- x – extract. The command to extract files.
- v – verbose. This gives us detailed about about what the command is doing.
- z – decompress using gzip. This tells the tar command to decompress the file using gzip.
- f – file. This tells tar that we are giving it a file path parameters. Versus for example using stdin.
When you run this command you get a bunch of output displaying the files being extracted from the archive. Now I should have a directory called
ubuntu@packer-test:~$ ls -l total 117264 drwxr-xr-x 10 ubuntu ubuntu 4096 Dec 4 22:53 go -rw-rw-r-- 1 ubuntu ubuntu 120074076 Dec 5 01:25 go1.13.5.linux-amd64.tar.gz
Step 3 move the go binaries
Next we will move this go directory into /usr/local. We are doing this so the Go binaries are located in a system wide location. We could also move them into our home directory if our intention to is to only make it available for one user. Lets assume we want to put it in a central location. We must use sudo to move the go directory.
sudo mv go /usr/local
Step 4 Update PATH environment Variable
At this point the installation is done. The last remaining step is to update your PATH environment variable to include the
go/bin directory. You can do this on the fly by setting the PATH environment variable from the command like. Do it like so:
However this change will only be good for your current session and will not persist. You should update your .bashrc file to include the following line:
If you are thinking that line looks like the command we just ran you are correct! We are just leveraging the .bashrc to run the command to set the variable for us. Because the .bashrc file is loaded every time we start a new shell. You can immediately load your new .bashrc file like so:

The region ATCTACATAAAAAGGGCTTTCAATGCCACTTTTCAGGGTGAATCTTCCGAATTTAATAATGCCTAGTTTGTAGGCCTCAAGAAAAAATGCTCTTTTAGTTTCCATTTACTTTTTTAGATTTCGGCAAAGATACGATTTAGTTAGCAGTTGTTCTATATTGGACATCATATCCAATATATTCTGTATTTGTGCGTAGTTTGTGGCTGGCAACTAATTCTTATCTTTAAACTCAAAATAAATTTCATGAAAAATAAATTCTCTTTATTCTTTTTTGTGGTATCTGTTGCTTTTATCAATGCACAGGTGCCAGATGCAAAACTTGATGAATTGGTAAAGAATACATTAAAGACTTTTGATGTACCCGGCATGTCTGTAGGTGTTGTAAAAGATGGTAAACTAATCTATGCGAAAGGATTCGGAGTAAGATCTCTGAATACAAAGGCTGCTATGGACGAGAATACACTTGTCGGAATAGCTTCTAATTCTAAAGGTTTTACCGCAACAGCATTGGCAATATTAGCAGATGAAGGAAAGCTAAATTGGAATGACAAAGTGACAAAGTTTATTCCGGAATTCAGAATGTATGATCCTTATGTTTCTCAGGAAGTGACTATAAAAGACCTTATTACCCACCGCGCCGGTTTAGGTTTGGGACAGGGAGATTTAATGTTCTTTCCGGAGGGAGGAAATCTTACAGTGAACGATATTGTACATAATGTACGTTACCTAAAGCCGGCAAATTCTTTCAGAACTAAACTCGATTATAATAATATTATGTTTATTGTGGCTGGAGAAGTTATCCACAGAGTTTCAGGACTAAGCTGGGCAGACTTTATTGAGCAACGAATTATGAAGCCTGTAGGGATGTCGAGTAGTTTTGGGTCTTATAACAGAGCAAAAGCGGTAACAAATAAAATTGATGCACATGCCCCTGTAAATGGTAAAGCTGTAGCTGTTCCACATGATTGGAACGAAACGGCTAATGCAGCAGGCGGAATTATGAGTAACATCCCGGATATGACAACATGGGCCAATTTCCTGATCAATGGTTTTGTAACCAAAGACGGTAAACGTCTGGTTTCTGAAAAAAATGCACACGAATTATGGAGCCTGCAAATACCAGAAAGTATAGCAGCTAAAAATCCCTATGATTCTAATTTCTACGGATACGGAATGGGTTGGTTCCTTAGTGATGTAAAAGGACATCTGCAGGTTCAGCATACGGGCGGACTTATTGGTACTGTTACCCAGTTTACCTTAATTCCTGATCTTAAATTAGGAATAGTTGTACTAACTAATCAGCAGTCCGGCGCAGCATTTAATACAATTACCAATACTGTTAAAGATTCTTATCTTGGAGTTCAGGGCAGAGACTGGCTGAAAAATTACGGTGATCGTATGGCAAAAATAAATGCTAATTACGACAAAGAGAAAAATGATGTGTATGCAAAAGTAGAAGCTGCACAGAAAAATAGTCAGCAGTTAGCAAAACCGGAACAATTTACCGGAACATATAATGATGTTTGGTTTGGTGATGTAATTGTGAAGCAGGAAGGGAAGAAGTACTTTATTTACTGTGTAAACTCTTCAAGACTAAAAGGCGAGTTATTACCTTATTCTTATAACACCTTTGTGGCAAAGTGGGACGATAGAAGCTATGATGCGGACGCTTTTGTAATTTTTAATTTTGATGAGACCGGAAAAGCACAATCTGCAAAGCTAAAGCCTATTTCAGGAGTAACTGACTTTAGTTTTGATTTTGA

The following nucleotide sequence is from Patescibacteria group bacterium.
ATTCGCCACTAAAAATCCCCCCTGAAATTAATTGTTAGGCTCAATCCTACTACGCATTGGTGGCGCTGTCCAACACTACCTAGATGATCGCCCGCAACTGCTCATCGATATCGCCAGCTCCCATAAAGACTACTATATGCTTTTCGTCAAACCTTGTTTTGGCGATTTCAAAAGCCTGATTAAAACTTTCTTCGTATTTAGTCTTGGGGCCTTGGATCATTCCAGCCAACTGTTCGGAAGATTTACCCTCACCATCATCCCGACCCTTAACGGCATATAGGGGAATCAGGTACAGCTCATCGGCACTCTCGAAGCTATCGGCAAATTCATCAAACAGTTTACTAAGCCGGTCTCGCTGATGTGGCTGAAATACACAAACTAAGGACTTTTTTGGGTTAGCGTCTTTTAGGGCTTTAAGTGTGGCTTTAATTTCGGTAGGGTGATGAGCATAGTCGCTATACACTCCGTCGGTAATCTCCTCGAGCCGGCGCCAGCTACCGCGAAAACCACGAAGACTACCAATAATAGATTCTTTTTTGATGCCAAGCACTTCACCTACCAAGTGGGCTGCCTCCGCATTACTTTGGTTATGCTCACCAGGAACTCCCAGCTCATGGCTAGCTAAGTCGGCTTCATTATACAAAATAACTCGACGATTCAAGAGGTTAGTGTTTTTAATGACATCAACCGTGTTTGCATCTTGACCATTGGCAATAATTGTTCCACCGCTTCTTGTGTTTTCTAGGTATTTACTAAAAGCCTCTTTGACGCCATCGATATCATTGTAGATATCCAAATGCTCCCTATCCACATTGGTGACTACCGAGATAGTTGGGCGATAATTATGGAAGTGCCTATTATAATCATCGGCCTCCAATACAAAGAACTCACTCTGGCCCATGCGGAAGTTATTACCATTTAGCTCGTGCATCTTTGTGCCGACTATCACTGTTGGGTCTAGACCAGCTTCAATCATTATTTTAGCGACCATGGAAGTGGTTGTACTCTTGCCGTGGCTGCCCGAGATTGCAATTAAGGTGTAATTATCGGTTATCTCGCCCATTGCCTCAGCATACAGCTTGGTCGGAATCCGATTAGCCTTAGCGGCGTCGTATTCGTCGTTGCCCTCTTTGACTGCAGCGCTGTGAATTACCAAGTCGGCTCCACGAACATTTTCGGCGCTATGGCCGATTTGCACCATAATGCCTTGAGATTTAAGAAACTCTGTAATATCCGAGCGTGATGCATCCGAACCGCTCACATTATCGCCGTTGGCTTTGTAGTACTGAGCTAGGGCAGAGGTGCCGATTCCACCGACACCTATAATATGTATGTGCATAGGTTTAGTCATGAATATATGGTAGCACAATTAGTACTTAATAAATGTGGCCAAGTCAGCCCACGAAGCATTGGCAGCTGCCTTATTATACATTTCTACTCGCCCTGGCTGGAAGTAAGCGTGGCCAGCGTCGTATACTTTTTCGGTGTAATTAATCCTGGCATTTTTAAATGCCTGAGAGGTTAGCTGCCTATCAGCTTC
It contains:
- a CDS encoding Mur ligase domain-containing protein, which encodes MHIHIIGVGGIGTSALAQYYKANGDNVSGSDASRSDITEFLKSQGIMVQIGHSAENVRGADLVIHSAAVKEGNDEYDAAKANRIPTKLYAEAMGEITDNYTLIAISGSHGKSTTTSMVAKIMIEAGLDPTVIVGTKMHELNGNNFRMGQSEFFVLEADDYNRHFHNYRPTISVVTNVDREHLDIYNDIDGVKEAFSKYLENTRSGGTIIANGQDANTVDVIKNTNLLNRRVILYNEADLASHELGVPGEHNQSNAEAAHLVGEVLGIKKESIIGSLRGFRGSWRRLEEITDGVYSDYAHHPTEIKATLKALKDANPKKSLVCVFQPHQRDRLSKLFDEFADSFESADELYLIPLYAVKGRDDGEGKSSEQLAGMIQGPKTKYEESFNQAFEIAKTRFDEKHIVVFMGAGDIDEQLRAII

Step 5 Validate
Now lets confirm we can run go. Do this by running go help.
ubuntu@packer-test:~$ go help Go is a tool for managing Go source code. Usage: go <command> [arguments] The commands are: bug start a bug report build compile packages and dependencies clean remove object files and cached files doc show documentation for package or symbol env print Go environment information fix update packages to use new APIs fmt gofmt (reformat) package sources generate generate Go files by processing source get download and install packages and dependencies install compile and install packages and dependencies list list packages or modules mod module maintenance run compile and run Go program test test packages tool run specified go tool version print Go version vet report likely mistakes in packag
We suggest you consider using official Go binaries when installing Go on your system. By using official binary distributions you ensure you can always install the latest version. Typically newer than what is available via the operating system’s package manager. Additionally you are not relying on untrusted parties maintaining a PPA or similar archive. If you are interested in installing and managing multiple versions of the Go binary release for development purposes, check out GVM. GVM is the Go Version Manager.